A Monthly Column on Historic Structures of New York's Southern Tier
The Greyhound Runs Again
First Impressions at a Streamline Bus Station

“Millicent Barnes, age twenty-five, young woman waiting for a bus on a rainy November night…” so begins Rod Serling’s introduction to the 1960 Twilight Zone episode titled “Mirror Image.” Set in a lonely bus station at night, it is said that Serling wrote the story in reference to the bus terminal he remembered from his hometown of Binghamton.

The Binghamton bus terminal at night.

Serling was not alone with his fond memories of the Chenango Street bus station. For over 70 years travelers to the Binghamton area have been impressed by its unique character.

Streamline Moderne is the technical term describing the building’s architectural style, a form of Art Deco design evident in many Greyhound bus terminals built between 1937 and the mid 1940’s.

Intended to depict aerodynamics and a sense of speed, the design is attributed to Louisville architect William S. Arrasmith, who designed over sixty moderne Greyhound terminals in his career, of which only a half-dozen exist today.

In his book “The Streamline Era of Greyhound Terminals: the architecture of W.S.Arrasmith,” author Frank Wrennick wrote of the Binghamton terminal: “the façade featured cast stone details including scalloped cornice window reveals, the block-lettered word ‘Greyhound,’ and a running greyhound. Glass block was employed over the main street entrance and in a wing wall which concealed the bus docks from the street.” Without a doubt, it is the running neon greyhound high above the entrance that is remembered by most.

Constructed in 1938, the Binghamton terminal has been in continuous operation since that time. In 1986 a Metropolitan Transportation feasibility report recommended Broome County establish a transportation center in the City of Binghamton to accommodate major bus lines as well as the county transit system, and also include a waiting area for local taxi cabs.

According to Gail Domin, Chief Planner of Broome County Department of Planning and Economic Development, two decades after the feasibility report buy-outs of adjacent property began, and in 2009 construction of the Greater Binghamton Transportation Center started. Throughout the construction, great care was taken to preserve and reuse the original Streamline Moderne façade of the 1938 structure.

Animated neon running greyhound.

“The County Executive and Planning Department were adamant that the (original features) be saved and incorporated into the new design,” said Domin. “The classic details of this structure are still clearly visible in its streamline design with vertical neon sign, relief moldings, glass block and rounded corners.”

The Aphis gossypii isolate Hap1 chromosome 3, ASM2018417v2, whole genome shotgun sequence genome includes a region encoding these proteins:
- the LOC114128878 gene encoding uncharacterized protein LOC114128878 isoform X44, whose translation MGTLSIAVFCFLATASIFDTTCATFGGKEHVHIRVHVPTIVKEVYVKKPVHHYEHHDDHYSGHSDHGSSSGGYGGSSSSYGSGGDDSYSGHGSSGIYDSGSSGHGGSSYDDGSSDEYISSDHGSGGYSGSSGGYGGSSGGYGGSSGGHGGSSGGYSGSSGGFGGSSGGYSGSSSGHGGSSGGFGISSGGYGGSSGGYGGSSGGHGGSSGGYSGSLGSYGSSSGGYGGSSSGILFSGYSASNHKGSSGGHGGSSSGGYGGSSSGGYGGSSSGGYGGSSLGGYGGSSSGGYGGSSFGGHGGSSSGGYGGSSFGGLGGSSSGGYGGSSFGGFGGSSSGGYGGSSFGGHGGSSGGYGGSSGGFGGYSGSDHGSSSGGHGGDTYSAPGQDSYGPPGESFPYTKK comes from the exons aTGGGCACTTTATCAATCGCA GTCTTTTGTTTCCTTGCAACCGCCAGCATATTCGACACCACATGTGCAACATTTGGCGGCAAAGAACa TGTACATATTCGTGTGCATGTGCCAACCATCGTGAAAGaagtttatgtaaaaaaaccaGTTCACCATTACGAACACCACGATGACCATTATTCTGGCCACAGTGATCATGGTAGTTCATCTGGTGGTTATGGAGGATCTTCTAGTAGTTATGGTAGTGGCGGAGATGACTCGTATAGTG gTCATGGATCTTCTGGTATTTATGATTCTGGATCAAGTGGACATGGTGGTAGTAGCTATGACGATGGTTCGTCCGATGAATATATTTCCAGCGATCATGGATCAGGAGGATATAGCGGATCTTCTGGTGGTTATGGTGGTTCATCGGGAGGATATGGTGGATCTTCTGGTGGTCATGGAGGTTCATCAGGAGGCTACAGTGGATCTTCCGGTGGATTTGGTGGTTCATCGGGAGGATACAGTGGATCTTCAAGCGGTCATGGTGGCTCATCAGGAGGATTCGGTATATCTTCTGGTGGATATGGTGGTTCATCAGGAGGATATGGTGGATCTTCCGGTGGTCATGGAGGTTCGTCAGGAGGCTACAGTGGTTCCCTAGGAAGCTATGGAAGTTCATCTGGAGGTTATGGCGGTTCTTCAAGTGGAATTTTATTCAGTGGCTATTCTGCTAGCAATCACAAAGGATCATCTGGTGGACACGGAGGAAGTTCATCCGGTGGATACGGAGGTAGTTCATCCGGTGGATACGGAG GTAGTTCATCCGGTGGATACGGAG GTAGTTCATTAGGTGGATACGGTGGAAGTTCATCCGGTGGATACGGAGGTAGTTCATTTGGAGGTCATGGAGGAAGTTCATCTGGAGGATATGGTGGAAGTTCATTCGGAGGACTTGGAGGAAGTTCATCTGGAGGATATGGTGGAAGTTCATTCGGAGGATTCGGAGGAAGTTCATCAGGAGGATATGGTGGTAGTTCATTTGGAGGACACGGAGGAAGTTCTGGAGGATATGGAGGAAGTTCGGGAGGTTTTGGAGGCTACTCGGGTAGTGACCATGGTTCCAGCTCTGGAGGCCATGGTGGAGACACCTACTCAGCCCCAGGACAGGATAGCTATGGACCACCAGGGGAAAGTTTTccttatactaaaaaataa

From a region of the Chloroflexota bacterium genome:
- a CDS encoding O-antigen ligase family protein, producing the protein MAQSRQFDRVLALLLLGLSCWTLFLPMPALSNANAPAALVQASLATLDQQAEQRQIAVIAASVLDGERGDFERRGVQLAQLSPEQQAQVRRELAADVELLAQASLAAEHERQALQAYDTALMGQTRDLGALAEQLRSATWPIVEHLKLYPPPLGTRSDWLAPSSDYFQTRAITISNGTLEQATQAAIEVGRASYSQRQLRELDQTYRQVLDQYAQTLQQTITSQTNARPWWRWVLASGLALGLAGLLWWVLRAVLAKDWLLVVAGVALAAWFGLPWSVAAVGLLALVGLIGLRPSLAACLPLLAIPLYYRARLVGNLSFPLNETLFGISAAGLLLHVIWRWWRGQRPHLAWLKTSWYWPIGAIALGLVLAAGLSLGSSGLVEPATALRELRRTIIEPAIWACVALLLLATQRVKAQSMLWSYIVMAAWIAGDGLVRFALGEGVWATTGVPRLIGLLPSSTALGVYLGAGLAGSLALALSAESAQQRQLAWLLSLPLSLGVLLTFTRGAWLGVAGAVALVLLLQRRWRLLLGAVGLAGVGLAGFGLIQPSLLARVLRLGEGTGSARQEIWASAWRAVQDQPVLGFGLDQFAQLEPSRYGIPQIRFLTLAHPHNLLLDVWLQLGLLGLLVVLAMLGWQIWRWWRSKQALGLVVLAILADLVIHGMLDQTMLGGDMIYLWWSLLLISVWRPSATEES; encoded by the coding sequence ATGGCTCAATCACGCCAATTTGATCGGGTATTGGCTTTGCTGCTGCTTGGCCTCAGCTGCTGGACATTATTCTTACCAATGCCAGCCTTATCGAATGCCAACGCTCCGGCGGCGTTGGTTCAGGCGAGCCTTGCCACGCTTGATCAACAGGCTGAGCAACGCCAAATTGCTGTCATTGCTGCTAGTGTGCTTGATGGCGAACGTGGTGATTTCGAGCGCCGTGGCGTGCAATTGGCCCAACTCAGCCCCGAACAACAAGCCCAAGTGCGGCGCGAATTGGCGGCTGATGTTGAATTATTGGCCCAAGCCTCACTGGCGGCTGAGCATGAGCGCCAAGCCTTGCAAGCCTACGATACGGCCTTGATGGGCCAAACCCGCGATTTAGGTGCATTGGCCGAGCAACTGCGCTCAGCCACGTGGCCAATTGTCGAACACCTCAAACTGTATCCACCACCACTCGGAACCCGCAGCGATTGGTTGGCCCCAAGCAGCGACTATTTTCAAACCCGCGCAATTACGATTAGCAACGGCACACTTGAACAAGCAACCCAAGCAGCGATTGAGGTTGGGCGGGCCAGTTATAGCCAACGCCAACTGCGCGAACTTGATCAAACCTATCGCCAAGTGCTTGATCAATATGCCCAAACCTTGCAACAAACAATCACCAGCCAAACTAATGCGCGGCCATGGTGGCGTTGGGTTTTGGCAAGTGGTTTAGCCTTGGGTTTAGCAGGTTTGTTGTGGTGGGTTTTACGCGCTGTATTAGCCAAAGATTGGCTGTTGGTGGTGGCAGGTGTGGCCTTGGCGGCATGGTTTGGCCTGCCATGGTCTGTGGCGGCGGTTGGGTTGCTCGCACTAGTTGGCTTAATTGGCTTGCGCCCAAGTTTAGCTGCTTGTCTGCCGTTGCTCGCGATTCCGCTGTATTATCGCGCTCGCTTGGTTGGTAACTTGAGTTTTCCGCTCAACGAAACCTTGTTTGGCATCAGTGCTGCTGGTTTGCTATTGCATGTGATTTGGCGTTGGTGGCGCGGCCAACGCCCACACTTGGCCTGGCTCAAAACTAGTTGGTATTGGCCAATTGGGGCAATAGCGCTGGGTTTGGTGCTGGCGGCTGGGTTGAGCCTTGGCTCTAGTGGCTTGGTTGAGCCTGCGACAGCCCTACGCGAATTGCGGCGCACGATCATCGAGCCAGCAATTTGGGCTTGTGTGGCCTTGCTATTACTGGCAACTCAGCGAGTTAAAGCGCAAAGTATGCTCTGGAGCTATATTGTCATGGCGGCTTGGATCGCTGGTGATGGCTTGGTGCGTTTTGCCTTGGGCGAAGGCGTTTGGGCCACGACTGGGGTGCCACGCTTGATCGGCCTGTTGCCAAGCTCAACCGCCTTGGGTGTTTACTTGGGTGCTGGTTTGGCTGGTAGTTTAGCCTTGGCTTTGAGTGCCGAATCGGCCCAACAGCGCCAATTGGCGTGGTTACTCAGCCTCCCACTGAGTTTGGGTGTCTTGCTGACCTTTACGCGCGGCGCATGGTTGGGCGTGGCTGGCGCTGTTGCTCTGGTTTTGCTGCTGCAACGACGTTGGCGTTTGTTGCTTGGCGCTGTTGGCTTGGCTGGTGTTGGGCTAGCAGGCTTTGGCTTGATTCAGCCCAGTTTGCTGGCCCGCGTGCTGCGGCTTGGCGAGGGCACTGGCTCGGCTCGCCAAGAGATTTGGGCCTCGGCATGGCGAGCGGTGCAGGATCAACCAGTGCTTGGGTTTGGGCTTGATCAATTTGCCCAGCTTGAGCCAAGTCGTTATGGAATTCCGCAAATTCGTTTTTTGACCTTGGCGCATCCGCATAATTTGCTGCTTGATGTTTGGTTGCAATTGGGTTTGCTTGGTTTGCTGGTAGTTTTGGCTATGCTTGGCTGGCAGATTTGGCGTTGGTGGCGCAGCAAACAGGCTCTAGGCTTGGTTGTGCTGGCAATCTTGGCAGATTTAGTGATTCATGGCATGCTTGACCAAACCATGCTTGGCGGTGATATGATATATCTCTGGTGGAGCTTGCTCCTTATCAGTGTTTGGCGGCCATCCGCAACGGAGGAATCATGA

Today, high above Chenango Street, the greyhound runs again.

As George H. Bagnetto, Broome County Public Transportation Facility commissioner said at the opening of the new terminal on November 9, "It gives a good first impression to people who come to our city."

Next to a park bench at the southeast corner of the terminal, something else gives visitors a good first impression of our community.

It was March 2005, while researching a New York State Hospital, that I met Harvey, a long-time former employee of the facility. His health failing, Harvey relayed many fond memories in the months before his death. One of the most intriguing was of a patient he attended to in the early 1950’s who went on to write a book about his stay at the hospital.

An internet search produced the man’s name, and surprisingly, a copy of his long out-of-print book. The patient was William Moore, born in Binghamton in 1927. While in his twenties, the death of Moore’s close friend, teacher and mentor had a profound influence on him, and ultimately resulted in Moore’s brief hospitalization.

Following his release, Moore wrote prophetically about his destiny, concluding to his readers: “I go forward in hope... my whole future is in your hands, at your mercy. I can only give my life, and you must make it or break it for me.”

Memorial plaque to humanitarian William L. Moore.
In the years that followed Moore spoke out peacefully against racial segregation and social injustice, and in 1963, one year before the murder of civil rights workers James Chaney, Andrew Goodman, and Michael Schwerner, and five years before the assassination of Martin Luther King, Jr., Moore embarked on a lone civil rights walk through Alabama and Mississippi.

While walking a remote stretch of road in Alabama, Bill Moore was murdered – shot twice in the head at close range with a .22 caliber rifle. The murder weapon was reportedly traced to an Alabama Ku Klux Klan member who was never indicted for the crime.

On the 47th anniversary of his murder, April 23, 2010, a memorial plaque in tribute to Moore was unveiled. The plaque, which concludes with the statement “walk on Bill Moore, walk on...” is now permanently displayed at the Greater Binghamton Transportation Center.

The character of a community is well defined by the beauty of its structures, the humanitarian achievements of its people, and the respect for and preservation of its history. Today there is a bus station in Binghamton that embodies all three of these attributes – a place not only of sight and sound, but of mind… where once again the greyhound runs, Bill Moore walks, and visitors get their first impressions of a remarkable community.